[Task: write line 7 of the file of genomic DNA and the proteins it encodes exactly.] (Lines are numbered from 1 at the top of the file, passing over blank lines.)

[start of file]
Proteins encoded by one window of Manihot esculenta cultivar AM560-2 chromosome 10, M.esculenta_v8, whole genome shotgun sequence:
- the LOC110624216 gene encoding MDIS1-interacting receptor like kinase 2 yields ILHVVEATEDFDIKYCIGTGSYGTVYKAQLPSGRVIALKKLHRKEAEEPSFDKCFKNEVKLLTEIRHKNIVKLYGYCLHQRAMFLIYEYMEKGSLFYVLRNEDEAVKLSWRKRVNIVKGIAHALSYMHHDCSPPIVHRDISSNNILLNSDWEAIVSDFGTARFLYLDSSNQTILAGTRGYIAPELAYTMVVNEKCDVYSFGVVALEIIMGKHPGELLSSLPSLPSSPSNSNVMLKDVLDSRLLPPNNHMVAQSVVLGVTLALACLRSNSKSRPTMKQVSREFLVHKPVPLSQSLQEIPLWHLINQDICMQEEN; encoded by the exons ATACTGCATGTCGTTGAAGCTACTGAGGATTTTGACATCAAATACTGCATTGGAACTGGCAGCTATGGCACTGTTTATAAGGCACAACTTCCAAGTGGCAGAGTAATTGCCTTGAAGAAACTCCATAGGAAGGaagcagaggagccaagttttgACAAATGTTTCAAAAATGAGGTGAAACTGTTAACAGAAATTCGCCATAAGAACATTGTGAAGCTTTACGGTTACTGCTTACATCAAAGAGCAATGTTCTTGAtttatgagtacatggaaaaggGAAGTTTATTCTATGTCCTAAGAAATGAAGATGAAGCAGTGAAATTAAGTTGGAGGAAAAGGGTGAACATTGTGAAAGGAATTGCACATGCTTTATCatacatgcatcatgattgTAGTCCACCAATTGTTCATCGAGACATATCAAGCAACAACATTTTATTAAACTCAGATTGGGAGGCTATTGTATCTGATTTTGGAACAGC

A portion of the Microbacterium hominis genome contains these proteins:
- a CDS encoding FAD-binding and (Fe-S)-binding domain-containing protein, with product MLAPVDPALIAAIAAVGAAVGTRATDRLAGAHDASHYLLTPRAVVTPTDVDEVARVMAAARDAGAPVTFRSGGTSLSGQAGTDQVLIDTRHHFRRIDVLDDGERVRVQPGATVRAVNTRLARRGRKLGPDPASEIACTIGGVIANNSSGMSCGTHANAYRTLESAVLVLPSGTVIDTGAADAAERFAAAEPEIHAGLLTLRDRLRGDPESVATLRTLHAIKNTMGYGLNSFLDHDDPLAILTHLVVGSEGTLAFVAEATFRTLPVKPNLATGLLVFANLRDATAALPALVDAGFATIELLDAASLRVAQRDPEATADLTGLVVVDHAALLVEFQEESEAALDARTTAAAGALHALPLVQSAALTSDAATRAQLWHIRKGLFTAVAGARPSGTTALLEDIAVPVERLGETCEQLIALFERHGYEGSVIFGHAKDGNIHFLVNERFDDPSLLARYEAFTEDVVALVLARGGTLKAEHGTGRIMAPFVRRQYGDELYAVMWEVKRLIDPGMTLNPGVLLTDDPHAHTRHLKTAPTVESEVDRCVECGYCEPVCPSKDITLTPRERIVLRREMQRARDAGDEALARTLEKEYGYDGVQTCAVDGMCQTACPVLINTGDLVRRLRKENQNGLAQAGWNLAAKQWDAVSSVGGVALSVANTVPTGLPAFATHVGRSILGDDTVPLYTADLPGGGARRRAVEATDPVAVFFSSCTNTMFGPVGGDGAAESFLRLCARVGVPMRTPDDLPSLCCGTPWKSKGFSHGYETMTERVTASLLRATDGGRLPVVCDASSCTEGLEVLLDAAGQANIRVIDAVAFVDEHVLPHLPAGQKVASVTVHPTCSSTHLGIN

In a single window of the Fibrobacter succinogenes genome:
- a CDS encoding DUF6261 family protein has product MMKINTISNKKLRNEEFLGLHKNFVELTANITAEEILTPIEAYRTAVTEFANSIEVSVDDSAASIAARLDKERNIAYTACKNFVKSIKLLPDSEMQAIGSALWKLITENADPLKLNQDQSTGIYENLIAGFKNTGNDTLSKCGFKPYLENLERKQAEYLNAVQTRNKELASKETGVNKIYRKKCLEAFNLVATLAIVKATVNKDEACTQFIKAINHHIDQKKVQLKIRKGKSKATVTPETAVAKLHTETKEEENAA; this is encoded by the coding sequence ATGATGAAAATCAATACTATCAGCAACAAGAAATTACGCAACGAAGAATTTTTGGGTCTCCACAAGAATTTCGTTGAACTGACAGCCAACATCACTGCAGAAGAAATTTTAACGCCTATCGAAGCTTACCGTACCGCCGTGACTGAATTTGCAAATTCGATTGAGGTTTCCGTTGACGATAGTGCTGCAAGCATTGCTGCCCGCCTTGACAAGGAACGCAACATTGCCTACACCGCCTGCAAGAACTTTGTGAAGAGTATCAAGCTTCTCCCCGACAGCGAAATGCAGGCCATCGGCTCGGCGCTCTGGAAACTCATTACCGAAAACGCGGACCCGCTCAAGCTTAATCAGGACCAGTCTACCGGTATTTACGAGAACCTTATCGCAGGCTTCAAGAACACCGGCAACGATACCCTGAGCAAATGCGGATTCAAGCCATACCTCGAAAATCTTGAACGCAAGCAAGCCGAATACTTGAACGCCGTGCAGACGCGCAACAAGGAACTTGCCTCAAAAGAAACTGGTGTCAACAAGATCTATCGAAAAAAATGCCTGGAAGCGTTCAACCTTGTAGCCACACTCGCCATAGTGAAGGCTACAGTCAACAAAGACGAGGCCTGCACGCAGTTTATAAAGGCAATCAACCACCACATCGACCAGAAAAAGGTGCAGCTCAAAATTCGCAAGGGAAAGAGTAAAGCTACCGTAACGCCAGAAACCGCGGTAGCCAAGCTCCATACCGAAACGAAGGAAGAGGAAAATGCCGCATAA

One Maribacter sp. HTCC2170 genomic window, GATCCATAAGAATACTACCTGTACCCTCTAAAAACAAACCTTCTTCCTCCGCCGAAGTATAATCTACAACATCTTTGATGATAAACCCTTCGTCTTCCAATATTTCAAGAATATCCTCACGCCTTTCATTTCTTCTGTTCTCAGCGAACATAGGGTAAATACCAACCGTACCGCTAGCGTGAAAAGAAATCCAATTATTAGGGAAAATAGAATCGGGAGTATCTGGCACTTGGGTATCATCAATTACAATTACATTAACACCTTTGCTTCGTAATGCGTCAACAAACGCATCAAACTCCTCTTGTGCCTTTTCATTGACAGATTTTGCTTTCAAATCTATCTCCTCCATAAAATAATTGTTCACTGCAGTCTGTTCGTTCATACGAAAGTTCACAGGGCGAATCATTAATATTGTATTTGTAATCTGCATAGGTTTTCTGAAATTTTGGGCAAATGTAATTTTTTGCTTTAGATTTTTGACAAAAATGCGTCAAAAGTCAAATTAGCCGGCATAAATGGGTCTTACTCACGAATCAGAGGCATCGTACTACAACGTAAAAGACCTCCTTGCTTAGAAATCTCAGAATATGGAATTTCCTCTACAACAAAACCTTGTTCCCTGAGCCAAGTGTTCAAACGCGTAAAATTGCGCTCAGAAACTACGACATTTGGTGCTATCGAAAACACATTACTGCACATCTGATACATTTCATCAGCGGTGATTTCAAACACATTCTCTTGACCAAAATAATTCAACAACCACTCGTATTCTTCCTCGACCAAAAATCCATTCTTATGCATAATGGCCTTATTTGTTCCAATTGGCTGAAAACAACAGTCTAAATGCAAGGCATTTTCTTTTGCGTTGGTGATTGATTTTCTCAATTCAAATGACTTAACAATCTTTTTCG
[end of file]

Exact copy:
One Maribacter sp. HTCC2170 genomic window, GATCCATAAGAATACTACCTGTACCCTCTAAAAACAAACCTTCTTCCTCCGCCGAAGTATAATCTACAACATCTTTGATGATAAACCCTTCGTCTTCCAATATTTCAAGAATATCCTCACGCCTTTCATTTCTTCTGTTCTCAGCGAACATAGGGTAAATACCAACCGTACCGCTAGCGTGAAAAGAAATCCAATTATTAGGGAAAATAGAATCGGGAGTATCTGGCACTTGGGTATCATCAATTACAATTACATTAACACCTTTGCTTCGTAATGCGTCAACAAACGCATCAAACTCCTCTTGTGCCTTTTCATTGACAGATTTTGCTTTCAAATCTATCTCCTCCATAAAATAATTGTTCACTGCAGTCTGTTCGTTCATACGAAAGTTCACAGGGCGAATCATTAATATTGTATTTGTAATCTGCATAGGTTTTCTGAAATTTTGGGCAAATGTAATTTTTTGCTTTAGATTTTTGACAAAAATGCGTCAAAAGTCAAATTAGCCGGCATAAATGGGTCTTACTCACGAATCAGAGGCATCGTACTACAACGTAAAAGACCTCCTTGCTTAGAAATCTCAGAATATGGAATTTCCTCTACAACAAAACCTTGTTCCCTGAGCCAAGTGTTCAAACGCGTAAAATTGCGCTCAGAAACTACGACATTTGGTGCTATCGAAAACACATTACTGCACATCTGATACATTTCATCAGCGGTGATTTCAAACACATTCTCTTGACCAAAATAATTCAACAACCACTCGTATTCTTCCTCGACCAAAAATCCATTCTTATGCATAATGGCCTTATTTGTTCCAATTGGCTGAAAACAACAGTCTAAATGCAAGGCATTTTCTTTTGCGTTGGTGATTGATTTTCTCAATTCAAATGACTTAACAATCTTTTTCG